Family Of Black Country Woman Searching For Former Colleagues
The family of a Black Country woman, who died from an asbestos related cancer, is appealing for her former work colleagues to come forward with information, to help in their legal battle for justice.
64-year-old Pamela Siviter from Brierley Hill died on 26 August 2008, from mesothelioma, an aggressive cancer which is usually caused by exposure to asbestos.
Mrs Siviter leaves behind her husband of 44 years, Arthur, as well as two children and three grandchildren. Her family now hope that ex-work colleagues may be able to help provide vital information.
Mrs Siviter worked for British Telecom for 16 years. Initially she was employed at the company’s Tipton telephone exchange in Horsley Heath where she worked as a switchboard operator from 1976 to 1982. She was later transferred to the West Bromwich telephone exchange based on the High Street, until her retirement in 1992. The West Bromwich exchange has since ceased operating and the building is now a Premier Inn hotel.
Mrs Siviter’s husband, Arthur commented: “Pamela was the centre of our family and lived for her children and grandchildren. She passed away after a short illness and the whole family were completely in shock.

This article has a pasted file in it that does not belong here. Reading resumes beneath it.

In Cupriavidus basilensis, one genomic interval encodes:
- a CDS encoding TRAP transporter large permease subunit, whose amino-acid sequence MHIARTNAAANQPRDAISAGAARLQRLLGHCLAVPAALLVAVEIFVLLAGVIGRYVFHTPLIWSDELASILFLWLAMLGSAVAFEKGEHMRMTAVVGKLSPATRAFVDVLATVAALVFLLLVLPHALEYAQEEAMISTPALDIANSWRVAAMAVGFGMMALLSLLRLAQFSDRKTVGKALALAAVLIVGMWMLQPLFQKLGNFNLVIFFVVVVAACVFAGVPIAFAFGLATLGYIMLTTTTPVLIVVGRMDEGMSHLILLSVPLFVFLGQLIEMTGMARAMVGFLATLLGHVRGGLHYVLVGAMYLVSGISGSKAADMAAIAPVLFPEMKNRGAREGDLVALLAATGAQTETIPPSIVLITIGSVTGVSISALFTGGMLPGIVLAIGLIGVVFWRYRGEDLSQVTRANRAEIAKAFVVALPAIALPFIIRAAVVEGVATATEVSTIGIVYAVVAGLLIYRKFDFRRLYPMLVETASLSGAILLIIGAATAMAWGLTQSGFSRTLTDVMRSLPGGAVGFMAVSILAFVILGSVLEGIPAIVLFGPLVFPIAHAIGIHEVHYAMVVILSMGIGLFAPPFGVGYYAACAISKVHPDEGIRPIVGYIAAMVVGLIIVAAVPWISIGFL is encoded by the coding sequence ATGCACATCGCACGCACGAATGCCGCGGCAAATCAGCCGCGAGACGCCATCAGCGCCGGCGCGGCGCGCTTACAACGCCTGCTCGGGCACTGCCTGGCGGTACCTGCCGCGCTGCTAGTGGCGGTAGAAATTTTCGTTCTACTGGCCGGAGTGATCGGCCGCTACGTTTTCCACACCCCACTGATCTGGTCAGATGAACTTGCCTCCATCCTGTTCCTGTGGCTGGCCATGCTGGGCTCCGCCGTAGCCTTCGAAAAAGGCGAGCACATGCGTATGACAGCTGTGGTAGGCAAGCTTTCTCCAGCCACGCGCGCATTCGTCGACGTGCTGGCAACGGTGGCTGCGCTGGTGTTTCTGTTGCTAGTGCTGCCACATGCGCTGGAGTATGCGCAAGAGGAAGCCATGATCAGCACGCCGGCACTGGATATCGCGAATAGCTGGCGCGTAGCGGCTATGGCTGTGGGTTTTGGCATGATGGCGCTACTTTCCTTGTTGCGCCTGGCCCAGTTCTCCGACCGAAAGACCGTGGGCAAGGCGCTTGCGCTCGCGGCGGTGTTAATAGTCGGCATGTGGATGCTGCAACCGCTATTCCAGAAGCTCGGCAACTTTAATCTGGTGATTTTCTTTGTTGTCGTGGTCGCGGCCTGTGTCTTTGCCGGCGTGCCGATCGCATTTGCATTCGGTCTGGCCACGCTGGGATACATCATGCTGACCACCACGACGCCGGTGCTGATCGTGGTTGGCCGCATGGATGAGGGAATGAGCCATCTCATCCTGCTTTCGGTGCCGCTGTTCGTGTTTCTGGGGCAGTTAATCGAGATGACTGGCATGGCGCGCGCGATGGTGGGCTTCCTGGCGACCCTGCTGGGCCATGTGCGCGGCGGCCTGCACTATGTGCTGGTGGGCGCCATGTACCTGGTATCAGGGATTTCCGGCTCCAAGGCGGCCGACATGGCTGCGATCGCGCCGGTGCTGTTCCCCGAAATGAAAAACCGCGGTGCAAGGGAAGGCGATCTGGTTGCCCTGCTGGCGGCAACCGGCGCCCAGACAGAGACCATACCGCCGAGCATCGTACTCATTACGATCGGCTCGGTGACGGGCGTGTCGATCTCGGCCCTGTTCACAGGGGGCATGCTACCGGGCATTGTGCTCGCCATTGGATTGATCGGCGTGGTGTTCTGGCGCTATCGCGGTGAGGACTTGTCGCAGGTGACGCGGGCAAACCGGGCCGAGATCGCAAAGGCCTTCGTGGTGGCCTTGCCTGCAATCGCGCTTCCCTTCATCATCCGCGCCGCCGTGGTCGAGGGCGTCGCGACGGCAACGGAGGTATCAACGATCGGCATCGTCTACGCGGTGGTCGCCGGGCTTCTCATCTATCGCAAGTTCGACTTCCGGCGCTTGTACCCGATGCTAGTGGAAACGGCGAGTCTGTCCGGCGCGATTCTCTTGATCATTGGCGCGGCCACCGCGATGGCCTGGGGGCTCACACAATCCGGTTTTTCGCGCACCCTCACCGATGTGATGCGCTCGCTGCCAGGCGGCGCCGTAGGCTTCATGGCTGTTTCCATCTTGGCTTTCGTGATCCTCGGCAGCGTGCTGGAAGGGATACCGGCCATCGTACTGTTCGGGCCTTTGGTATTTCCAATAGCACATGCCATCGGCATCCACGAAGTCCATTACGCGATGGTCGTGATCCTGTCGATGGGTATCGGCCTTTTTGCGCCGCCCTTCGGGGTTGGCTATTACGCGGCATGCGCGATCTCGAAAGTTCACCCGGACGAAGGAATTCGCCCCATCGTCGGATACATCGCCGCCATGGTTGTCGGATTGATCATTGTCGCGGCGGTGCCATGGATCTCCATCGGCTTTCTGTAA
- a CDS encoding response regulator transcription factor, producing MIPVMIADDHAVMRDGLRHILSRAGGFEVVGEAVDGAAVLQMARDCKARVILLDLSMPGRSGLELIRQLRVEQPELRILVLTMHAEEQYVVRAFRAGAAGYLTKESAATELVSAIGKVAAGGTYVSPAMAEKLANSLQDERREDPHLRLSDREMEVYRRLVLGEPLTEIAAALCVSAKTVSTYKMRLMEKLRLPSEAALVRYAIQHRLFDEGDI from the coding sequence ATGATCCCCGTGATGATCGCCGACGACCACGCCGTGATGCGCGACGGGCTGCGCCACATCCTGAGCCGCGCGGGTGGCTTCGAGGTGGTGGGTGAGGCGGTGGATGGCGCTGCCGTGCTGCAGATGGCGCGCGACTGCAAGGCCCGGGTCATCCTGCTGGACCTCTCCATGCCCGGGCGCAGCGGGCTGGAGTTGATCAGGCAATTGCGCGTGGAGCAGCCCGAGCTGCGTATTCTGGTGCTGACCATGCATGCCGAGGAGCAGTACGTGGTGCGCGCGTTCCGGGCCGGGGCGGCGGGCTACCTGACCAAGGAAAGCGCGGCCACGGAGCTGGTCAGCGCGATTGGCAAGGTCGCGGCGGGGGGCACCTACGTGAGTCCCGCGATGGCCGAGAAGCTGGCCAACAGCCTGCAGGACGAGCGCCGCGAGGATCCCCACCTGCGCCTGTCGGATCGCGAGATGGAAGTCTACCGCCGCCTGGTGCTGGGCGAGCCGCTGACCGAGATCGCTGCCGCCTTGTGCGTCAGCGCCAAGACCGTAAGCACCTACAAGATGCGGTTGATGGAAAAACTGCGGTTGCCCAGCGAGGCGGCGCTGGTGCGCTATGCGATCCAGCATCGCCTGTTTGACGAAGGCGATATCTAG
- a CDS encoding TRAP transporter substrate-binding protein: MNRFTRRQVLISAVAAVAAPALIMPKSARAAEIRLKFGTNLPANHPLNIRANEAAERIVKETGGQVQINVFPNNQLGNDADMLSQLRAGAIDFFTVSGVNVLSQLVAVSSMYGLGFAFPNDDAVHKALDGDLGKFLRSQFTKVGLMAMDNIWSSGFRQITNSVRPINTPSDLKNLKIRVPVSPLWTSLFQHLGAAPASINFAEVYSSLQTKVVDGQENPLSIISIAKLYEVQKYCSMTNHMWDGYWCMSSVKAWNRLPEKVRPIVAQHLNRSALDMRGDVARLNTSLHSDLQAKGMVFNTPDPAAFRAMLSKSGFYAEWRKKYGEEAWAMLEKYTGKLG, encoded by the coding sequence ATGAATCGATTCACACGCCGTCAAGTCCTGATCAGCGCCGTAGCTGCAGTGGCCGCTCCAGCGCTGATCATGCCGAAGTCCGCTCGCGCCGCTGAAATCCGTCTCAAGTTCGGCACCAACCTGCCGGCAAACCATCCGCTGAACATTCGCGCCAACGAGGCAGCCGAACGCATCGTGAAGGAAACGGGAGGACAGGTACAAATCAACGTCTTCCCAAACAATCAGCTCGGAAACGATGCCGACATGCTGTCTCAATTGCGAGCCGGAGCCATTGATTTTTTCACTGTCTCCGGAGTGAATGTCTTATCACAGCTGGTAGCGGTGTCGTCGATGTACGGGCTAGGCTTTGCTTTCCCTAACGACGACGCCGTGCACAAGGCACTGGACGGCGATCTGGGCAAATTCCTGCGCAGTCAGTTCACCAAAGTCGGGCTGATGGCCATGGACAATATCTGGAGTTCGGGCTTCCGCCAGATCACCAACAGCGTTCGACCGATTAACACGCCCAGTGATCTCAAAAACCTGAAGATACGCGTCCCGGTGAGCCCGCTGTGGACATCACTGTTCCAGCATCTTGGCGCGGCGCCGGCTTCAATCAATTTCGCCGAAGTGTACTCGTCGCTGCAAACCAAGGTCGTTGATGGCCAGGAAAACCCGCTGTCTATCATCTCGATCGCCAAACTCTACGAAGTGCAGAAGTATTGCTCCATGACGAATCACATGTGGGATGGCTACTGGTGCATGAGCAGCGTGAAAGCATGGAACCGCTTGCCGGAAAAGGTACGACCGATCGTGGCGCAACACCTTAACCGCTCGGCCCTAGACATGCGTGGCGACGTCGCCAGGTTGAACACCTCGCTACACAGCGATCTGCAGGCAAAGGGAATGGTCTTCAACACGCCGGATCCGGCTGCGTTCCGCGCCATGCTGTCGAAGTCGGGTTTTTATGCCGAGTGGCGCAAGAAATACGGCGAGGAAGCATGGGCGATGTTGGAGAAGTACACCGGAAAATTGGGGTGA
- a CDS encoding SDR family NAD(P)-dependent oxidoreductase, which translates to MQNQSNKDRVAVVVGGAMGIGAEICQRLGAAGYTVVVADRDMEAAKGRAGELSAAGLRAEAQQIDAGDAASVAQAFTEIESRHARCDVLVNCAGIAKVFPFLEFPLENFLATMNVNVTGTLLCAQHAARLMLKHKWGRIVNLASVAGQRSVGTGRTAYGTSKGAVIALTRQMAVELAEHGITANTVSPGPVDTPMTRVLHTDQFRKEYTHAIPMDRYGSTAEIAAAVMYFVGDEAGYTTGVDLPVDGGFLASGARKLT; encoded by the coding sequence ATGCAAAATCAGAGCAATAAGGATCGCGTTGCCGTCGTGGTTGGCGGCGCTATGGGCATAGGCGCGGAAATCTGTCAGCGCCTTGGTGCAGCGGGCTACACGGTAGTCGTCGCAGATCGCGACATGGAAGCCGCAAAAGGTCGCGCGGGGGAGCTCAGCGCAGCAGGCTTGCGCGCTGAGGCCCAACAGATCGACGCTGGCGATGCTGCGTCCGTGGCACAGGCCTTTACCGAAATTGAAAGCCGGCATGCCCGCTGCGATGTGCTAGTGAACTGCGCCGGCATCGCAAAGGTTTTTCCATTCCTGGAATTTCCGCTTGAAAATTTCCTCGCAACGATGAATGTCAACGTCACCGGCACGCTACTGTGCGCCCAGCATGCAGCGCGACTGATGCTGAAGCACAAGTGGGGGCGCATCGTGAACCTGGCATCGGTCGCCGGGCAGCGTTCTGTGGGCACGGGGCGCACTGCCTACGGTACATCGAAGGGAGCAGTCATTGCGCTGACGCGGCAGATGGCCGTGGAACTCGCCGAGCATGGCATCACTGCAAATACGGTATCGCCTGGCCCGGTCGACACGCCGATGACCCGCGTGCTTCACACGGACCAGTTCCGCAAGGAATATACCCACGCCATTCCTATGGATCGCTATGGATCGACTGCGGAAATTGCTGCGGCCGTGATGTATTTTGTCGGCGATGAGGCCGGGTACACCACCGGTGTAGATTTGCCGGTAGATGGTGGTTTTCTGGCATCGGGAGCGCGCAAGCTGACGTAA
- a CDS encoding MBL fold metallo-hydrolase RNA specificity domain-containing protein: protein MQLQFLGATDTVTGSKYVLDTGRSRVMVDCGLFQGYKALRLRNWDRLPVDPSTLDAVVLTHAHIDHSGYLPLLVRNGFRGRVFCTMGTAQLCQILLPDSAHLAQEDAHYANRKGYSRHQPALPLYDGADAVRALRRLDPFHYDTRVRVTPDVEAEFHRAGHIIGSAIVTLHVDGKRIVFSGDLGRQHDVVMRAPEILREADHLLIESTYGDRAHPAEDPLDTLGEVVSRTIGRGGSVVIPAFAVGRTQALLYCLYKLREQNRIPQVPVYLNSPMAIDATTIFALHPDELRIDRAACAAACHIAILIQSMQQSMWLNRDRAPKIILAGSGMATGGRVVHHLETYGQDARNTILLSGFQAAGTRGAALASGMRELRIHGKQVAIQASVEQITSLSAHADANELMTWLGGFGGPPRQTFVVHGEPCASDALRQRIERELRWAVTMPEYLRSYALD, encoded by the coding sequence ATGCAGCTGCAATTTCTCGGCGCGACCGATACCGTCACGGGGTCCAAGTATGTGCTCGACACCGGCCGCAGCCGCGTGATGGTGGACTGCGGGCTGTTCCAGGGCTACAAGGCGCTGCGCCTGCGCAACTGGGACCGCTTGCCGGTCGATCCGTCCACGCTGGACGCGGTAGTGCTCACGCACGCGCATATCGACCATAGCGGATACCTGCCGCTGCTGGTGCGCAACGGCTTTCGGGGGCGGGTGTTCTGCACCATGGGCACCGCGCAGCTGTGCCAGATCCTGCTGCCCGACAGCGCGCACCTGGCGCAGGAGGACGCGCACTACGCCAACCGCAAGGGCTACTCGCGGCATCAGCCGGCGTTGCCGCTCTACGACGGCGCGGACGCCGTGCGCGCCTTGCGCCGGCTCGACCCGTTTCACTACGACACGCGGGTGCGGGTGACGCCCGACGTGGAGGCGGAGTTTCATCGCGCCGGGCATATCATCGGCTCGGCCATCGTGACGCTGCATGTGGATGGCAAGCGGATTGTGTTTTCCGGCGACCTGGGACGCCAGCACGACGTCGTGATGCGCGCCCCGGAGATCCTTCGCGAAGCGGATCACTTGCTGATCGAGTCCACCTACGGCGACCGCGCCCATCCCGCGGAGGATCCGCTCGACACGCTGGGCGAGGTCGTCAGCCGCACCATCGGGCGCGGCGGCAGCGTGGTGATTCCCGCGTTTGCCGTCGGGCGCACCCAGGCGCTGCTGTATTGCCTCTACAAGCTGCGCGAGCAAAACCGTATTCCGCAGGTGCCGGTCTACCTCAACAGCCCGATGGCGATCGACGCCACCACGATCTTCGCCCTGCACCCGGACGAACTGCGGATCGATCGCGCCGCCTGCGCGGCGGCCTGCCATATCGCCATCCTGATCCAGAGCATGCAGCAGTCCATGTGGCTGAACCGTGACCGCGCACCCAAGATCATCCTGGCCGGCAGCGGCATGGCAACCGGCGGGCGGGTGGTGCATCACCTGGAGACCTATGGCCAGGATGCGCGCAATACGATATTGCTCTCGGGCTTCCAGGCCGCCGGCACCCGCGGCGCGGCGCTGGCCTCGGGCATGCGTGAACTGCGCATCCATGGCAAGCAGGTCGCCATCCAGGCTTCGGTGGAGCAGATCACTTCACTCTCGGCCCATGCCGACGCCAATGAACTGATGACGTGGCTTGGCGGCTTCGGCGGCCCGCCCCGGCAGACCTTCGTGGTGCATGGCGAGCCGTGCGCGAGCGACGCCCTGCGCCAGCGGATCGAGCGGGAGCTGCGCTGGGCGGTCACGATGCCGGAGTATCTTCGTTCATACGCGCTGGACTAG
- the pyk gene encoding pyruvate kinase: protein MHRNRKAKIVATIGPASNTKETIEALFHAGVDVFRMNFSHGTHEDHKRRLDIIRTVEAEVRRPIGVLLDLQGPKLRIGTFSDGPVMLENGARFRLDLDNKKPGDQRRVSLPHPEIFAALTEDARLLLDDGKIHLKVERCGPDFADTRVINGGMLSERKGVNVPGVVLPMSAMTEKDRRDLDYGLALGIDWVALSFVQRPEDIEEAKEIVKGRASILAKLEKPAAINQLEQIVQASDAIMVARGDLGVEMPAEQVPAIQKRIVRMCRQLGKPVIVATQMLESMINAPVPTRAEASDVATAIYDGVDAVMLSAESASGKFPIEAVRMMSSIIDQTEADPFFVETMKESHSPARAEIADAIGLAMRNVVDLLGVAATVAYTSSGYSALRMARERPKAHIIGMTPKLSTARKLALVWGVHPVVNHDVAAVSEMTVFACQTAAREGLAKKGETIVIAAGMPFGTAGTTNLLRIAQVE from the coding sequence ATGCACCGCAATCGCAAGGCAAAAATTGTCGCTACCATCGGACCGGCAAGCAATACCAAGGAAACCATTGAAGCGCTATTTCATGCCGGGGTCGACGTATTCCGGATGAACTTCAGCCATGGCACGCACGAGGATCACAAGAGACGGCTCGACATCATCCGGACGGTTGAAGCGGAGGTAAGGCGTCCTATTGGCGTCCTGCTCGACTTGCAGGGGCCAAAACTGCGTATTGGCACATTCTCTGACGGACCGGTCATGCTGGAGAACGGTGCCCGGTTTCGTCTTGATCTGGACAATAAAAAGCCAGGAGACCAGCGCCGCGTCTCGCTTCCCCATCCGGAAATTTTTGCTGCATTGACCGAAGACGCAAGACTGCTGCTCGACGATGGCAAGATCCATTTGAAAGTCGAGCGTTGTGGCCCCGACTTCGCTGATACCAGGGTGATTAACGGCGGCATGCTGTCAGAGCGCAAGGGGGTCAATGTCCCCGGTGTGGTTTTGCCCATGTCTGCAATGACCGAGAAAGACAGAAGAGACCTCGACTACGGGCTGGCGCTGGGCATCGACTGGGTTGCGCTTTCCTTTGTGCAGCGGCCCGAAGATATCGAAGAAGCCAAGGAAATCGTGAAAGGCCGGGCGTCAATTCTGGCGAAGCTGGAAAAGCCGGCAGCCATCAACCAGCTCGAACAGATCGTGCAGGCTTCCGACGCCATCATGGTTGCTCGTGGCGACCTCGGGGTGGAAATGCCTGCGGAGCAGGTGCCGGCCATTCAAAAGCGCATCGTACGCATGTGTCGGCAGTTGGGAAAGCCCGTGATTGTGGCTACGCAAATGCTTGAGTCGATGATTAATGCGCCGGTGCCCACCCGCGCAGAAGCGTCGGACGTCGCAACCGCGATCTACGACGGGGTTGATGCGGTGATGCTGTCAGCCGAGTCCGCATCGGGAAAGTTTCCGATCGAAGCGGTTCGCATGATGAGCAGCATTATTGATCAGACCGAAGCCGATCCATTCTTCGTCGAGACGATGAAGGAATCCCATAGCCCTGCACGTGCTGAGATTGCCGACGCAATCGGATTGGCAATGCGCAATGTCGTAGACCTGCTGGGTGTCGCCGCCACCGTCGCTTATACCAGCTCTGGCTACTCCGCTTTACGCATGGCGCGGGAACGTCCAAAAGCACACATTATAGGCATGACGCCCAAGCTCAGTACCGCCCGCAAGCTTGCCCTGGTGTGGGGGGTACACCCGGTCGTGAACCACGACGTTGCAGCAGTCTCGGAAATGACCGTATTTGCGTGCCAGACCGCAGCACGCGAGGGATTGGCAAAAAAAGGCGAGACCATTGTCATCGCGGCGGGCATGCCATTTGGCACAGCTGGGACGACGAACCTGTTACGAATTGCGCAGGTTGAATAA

“Her initial symptoms indicated problems with her gallbladder, but a subsequent operation confirmed the presence of cancer and so no inquest or post mortem was carried out. However, we requested that some of Pamela’s tissue samples were investigated further and in November 2008 we discovered that her death was in keeping with mesothelioma.”
Ronan Hynes, a workplace illness expert from the Birmingham office of national law firm Irwin Mitchell, is representing the Siviter family in their claim for compensation.
He commented: “Pamela’s family are still trying to come to terms with her death and in particular the shock of discovering that the illness which cut short her life was possibly as a result of an industrial illness.
“Over two thousand people are diagnosed with mesothelioma every year and it is almost always caused by asbestos exposure. It does not respond well to treatment, and treatment options are limited. Employers have a duty to take precautions in limiting employees’ exposure to asbestos. There is no safe type of asbestos and even low levels of exposure can pose a serious risk.”
“In order to assist the family in obtaining justice, we would like to hear from anyone who can help us identify where Mrs Siviter may have been exposed to asbestos.
“We would be very interested to hear from anyone who worked at the BT telephone exchange in Horsley Heath, Tipton or at the High Street, West Bromwich exchange from the mid 1970s to late 1990s”
Anyone who is able to help can contact Ronan Hynes at Irwin Mitchell on 0370 1500 100 or firstname.lastname@example.org